That is, when Snoopy's not involved in daydreaming about the alluring poodle, Fifi (sounds by KRISTIN CHENOWETH), and imagining having to rescue her via aerial dogfights with the WWI German flying ace, the Red Baron. As all of that occurs and the year progresses from winter through spring and into early summer, Charlie Brown tries to muster up the courage to talk to the new girl.

OUR TAKE: 5.5 out of 10
It's quite common for those who love certain novels to either be lukewarm to filmed adaptations of said works or have reactions ranging from disappointment to outright hatred. After all, readers invest time and emotional energy into delving through such literary works, including creating an imagined, visual version inside their heads that are unique to them and no one else.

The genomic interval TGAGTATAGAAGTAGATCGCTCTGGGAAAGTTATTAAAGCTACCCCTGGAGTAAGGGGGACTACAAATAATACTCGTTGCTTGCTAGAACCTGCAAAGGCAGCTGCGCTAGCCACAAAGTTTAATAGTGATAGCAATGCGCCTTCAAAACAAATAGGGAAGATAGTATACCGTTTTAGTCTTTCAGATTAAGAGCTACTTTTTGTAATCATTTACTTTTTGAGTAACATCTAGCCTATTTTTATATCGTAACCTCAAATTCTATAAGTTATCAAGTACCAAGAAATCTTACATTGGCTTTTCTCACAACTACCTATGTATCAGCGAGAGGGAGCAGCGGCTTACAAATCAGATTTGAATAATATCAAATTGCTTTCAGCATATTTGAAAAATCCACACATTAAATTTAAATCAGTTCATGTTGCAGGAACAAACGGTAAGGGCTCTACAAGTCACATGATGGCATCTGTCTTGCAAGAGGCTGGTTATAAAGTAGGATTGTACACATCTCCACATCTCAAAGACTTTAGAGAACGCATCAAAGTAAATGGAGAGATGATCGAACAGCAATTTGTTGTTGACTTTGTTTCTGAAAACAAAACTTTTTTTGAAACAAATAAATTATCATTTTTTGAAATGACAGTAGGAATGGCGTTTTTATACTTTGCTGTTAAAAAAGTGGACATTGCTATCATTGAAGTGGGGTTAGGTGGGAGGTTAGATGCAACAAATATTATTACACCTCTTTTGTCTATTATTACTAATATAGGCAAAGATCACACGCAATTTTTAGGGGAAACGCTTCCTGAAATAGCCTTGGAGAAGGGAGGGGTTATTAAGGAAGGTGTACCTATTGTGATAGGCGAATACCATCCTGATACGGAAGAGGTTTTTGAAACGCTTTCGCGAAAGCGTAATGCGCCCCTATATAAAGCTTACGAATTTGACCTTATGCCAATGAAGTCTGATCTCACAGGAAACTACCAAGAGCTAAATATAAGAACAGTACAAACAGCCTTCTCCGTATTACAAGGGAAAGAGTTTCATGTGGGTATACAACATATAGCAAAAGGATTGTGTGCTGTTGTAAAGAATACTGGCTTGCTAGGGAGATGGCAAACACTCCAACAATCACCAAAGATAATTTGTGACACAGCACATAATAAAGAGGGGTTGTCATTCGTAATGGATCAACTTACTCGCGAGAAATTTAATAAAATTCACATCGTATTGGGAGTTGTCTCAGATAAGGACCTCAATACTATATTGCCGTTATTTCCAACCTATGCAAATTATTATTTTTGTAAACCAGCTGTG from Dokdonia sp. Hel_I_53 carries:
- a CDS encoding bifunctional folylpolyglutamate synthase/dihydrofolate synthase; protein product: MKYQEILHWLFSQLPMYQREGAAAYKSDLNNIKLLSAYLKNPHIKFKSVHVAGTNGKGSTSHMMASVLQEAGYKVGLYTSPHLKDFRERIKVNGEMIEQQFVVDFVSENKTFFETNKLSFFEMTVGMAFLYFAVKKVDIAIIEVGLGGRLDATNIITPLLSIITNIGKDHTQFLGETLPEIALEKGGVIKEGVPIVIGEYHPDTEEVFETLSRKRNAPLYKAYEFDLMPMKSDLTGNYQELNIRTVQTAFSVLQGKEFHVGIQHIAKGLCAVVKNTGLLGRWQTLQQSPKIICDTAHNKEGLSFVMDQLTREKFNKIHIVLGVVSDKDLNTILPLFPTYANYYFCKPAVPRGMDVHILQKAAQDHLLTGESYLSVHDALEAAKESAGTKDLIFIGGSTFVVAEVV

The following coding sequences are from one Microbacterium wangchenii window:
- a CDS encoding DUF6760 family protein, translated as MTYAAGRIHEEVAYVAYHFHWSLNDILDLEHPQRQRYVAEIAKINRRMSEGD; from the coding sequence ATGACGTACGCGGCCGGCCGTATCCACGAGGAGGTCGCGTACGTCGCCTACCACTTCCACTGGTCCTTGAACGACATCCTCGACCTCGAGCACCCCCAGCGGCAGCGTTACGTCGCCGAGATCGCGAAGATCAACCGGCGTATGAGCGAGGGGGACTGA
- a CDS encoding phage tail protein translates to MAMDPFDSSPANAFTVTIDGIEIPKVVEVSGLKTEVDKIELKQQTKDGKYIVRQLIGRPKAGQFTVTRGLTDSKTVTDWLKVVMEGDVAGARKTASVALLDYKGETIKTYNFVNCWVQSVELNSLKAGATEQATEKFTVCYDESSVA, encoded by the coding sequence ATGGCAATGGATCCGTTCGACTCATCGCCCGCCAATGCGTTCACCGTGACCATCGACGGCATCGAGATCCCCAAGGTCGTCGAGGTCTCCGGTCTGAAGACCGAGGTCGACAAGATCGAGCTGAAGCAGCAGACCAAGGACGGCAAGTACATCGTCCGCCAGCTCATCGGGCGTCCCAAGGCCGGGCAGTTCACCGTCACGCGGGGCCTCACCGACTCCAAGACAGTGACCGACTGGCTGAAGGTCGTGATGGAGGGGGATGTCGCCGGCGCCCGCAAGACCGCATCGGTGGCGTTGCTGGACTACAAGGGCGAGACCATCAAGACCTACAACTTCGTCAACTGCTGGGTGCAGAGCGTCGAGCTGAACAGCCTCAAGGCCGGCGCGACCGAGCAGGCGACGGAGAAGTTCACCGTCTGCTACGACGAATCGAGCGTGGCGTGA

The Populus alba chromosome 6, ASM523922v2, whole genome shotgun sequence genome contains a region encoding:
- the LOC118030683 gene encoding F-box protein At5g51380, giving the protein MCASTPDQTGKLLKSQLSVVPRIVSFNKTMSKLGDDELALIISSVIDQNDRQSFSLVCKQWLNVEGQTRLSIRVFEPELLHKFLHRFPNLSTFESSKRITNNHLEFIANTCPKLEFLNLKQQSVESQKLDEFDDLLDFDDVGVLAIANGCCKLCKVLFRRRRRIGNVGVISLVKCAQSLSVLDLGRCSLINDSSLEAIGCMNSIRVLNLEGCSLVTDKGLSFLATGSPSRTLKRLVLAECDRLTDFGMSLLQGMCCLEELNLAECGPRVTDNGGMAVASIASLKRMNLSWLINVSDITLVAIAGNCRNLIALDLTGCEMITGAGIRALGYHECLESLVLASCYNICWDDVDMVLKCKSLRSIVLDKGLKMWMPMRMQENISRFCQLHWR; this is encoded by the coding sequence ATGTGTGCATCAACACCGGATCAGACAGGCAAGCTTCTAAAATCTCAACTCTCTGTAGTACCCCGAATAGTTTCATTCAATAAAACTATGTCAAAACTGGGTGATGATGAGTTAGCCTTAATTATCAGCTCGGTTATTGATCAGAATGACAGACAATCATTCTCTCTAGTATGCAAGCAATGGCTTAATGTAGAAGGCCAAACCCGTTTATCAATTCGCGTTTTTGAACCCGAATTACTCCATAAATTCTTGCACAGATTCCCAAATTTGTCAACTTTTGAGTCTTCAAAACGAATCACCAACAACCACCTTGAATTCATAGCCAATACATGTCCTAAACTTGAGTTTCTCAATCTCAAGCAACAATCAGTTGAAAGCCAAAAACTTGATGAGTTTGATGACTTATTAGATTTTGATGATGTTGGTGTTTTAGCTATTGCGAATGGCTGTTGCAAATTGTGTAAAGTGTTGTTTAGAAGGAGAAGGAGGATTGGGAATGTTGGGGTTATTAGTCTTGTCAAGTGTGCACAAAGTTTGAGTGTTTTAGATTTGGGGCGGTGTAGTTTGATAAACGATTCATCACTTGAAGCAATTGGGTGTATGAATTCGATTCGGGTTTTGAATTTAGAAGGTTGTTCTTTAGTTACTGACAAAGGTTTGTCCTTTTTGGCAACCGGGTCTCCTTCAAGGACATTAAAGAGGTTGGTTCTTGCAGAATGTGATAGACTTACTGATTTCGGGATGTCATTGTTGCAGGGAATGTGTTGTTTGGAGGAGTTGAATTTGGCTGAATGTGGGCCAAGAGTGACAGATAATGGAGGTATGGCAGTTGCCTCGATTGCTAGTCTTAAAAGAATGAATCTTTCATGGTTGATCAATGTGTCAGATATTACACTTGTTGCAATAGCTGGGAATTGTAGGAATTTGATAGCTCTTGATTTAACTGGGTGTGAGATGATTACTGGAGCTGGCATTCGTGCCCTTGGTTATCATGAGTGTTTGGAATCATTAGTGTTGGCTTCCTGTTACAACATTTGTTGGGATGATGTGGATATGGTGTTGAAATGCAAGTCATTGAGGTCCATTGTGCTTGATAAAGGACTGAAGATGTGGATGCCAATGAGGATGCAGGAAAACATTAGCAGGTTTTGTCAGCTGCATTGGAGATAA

Comic strips in the newspaper also have their devoted fans, but much less material with which to become enamored with, mainly due to the limited real estate in said papers. Nonetheless, they likewise have varying responses when their favorite strip characters and storylines are turned into moving pictures.

I was only a year old when characters from Charles M. Schulz's beloved Peanuts comic strip, then 15 years in the running, arrived on the small screen in the form of "A Charlie Brown Christmas," so I have no idea what the popular response was at the time (although the critics heaped praise on it). Since then, it's become -- much like the follow-ups "It's the Great Pumpkin, Charlie Brown" and "A Charlie Brown Thanksgiving" -- annual viewing on TV and has delighted millions of kids and adults alike in the intervening years.